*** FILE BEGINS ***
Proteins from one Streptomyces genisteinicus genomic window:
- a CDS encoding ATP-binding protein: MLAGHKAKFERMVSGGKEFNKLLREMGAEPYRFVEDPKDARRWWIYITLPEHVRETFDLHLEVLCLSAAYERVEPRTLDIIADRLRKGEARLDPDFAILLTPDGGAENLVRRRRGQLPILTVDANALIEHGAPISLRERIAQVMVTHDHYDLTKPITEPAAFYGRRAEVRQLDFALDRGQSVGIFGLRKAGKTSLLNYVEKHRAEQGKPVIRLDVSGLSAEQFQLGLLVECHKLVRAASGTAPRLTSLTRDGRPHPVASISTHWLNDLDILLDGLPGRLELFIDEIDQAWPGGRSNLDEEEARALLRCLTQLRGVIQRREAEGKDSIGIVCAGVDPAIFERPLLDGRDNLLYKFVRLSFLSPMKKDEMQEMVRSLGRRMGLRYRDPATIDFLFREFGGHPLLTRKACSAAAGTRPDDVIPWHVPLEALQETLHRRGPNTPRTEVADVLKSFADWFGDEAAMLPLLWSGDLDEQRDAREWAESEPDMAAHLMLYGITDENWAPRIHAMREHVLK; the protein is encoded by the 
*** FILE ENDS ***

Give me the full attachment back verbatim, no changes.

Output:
Proteins from one Streptomyces genisteinicus genomic window:
- a CDS encoding ATP-binding protein: MLAGHKAKFERMVSGGKEFNKLLREMGAEPYRFVEDPKDARRWWIYITLPEHVRETFDLHLEVLCLSAAYERVEPRTLDIIADRLRKGEARLDPDFAILLTPDGGAENLVRRRRGQLPILTVDANALIEHGAPISLRERIAQVMVTHDHYDLTKPITEPAAFYGRRAEVRQLDFALDRGQSVGIFGLRKAGKTSLLNYVEKHRAEQGKPVIRLDVSGLSAEQFQLGLLVECHKLVRAASGTAPRLTSLTRDGRPHPVASISTHWLNDLDILLDGLPGRLELFIDEIDQAWPGGRSNLDEEEARALLRCLTQLRGVIQRREAEGKDSIGIVCAGVDPAIFERPLLDGRDNLLYKFVRLSFLSPMKKDEMQEMVRSLGRRMGLRYRDPATIDFLFREFGGHPLLTRKACSAAAGTRPDDVIPWHVPLEALQETLHRRGPNTPRTEVADVLKSFADWFGDEAAMLPLLWSGDLDEQRDAREWAESEPDMAAHLMLYGITDENWAPRIHAMREHVLK; the protein is encoded by the 